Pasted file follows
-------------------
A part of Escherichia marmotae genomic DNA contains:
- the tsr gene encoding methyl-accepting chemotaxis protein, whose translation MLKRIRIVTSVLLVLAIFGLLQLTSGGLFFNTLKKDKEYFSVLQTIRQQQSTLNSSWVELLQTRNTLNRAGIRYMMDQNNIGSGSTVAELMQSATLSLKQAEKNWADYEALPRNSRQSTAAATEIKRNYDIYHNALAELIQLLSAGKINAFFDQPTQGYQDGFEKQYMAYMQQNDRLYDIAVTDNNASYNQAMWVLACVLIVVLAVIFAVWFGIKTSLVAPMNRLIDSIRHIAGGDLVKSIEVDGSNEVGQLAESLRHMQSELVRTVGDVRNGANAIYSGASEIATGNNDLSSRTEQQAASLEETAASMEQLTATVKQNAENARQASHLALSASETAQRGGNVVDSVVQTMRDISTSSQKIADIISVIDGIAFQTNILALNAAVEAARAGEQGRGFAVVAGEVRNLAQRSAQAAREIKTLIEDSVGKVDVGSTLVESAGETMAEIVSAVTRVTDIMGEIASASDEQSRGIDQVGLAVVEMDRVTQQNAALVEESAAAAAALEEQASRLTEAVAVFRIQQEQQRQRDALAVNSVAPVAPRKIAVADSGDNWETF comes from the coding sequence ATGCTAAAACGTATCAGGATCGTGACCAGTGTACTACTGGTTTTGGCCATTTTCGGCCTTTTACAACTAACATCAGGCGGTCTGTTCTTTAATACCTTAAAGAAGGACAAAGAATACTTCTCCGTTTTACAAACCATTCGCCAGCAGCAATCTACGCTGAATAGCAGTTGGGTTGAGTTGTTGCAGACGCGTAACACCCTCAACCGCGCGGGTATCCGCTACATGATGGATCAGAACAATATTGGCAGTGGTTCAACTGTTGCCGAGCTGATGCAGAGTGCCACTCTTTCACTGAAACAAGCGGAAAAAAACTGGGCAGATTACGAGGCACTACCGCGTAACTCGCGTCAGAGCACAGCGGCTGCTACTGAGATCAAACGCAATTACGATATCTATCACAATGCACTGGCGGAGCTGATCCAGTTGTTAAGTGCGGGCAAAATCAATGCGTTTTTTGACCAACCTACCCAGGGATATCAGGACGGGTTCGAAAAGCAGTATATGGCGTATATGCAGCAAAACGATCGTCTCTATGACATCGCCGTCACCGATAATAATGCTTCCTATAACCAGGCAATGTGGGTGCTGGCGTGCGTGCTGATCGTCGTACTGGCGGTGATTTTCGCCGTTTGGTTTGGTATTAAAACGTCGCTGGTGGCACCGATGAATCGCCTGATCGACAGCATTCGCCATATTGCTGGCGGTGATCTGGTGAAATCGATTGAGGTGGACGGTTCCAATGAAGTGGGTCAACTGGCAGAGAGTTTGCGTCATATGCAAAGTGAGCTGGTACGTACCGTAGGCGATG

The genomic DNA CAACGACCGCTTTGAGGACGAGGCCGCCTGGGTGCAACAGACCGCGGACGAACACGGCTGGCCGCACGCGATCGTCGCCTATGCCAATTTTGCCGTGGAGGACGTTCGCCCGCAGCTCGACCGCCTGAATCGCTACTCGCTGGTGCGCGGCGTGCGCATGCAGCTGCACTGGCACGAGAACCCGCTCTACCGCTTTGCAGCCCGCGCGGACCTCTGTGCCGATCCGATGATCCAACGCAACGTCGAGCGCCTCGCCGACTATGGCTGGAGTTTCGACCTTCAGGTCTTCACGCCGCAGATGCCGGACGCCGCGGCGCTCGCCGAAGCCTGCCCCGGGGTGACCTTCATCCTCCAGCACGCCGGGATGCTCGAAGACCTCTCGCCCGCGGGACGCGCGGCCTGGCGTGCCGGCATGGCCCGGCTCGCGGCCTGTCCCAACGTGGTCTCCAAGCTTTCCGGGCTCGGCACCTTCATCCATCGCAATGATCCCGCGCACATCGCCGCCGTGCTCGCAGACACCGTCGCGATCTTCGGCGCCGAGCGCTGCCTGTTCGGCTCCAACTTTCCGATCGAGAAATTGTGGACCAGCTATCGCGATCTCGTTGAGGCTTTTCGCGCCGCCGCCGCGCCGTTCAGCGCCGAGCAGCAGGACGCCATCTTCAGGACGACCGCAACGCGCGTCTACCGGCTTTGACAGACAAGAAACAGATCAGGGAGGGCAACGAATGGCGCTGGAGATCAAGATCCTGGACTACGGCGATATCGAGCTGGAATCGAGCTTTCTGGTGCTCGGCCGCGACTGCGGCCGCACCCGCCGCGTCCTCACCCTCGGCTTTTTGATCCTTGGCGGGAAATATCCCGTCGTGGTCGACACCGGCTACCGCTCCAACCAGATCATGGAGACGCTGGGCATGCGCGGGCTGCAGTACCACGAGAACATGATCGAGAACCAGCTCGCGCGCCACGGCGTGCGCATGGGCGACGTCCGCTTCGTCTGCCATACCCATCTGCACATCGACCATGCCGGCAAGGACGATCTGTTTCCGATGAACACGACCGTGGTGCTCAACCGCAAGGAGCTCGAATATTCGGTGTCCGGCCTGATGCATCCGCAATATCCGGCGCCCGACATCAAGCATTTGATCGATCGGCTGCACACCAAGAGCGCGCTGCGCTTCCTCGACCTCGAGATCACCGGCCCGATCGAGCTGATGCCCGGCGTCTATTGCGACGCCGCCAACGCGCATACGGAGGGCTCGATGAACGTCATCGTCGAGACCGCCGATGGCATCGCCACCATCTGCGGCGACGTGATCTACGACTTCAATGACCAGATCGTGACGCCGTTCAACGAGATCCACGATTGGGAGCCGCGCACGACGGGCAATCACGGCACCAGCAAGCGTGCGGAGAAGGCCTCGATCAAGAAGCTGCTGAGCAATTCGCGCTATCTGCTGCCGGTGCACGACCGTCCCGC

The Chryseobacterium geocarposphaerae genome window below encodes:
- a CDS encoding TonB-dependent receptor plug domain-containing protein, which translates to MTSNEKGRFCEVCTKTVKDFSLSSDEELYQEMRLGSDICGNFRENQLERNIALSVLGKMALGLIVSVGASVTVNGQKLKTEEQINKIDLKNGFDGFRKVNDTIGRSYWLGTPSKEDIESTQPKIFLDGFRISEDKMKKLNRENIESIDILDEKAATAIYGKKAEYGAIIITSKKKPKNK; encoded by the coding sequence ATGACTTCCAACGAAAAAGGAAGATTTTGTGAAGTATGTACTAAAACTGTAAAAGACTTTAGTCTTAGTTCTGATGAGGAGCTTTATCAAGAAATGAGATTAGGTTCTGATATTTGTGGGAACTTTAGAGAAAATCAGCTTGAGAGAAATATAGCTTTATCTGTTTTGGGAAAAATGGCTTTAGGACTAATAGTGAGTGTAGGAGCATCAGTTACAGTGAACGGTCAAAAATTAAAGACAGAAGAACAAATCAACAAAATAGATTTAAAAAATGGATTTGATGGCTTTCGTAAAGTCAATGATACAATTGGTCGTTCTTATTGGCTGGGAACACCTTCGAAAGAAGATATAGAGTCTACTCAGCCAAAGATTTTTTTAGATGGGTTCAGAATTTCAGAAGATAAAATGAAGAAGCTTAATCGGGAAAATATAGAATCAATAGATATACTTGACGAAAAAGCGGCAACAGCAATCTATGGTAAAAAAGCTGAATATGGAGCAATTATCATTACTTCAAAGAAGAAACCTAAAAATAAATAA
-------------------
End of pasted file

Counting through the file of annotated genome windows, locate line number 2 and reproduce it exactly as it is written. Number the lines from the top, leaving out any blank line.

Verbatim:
- the tsr gene encoding methyl-accepting chemotaxis protein, whose translation MLKRIRIVTSVLLVLAIFGLLQLTSGGLFFNTLKKDKEYFSVLQTIRQQQSTLNSSWVELLQTRNTLNRAGIRYMMDQNNIGSGSTVAELMQSATLSLKQAEKNWADYEALPRNSRQSTAAATEIKRNYDIYHNALAELIQLLSAGKINAFFDQPTQGYQDGFEKQYMAYMQQNDRLYDIAVTDNNASYNQAMWVLACVLIVVLAVIFAVWFGIKTSLVAPMNRLIDSIRHIAGGDLVKSIEVDGSNEVGQLAESLRHMQSELVRTVGDVRNGANAIYSGASEIATGNNDLSSRTEQQAASLEETAASMEQLTATVKQNAENARQASHLALSASETAQRGGNVVDSVVQTMRDISTSSQKIADIISVIDGIAFQTNILALNAAVEAARAGEQGRGFAVVAGEVRNLAQRSAQAAREIKTLIEDSVGKVDVGSTLVESAGETMAEIVSAVTRVTDIMGEIASASDEQSRGIDQVGLAVVEMDRVTQQNAALVEESAAAAAALEEQASRLTEAVAVFRIQQEQQRQRDALAVNSVAPVAPRKIAVADSGDNWETF comes from the coding sequence ATGCTAAAACGTATCAGGATCGTGACCAGTGTACTACTGGTTTTGGCCATTTTCGGCCTTTTACAACTAACATCAGGCGGTCTGTTCTTTAATACCTTAAAGAAGGACAAAGAATACTTCTCCGTTTTACAAACCATTCGCCAGCAGCAATCTACGCTGAATAGCAGTTGGGTTGAGTTGTTGCAGACGCGTAACACCCTCAACCGCGCGGGTATCCGCTACATGATGGATCAGAACAATATTGGCAGTGGTTCAACTGTTGCCGAGCTGATGCAGAGTGCCACTCTTTCACTGAAACAAGCGGAAAAAAACTGGGCAGATTACGAGGCACTACCGCGTAACTCGCGTCAGAGCACAGCGGCTGCTACTGAGATCAAACGCAATTACGATATCTATCACAATGCACTGGCGGAGCTGATCCAGTTGTTAAGTGCGGGCAAAATCAATGCGTTTTTTGACCAACCTACCCAGGGATATCAGGACGGGTTCGAAAAGCAGTATATGGCGTATATGCAGCAAAACGATCGTCTCTATGACATCGCCGTCACCGATAATAATGCTTCCTATAACCAGGCAATGTGGGTGCTGGCGTGCGTGCTGATCGTCGTACTGGCGGTGATTTTCGCCGTTTGGTTTGGTATTAAAACGTCGCTGGTGGCACCGATGAATCGCCTGATCGACAGCATTCGCCATATTGCTGGCGGTGATCTGGTGAAATCGATTGAGGTGGACGGTTCCAATGAAGTGGGTCAACTGGCAGAGAGTTTGCGTCATATGCAAAGTGAGCTGGTACGTACCGTAGGCGATG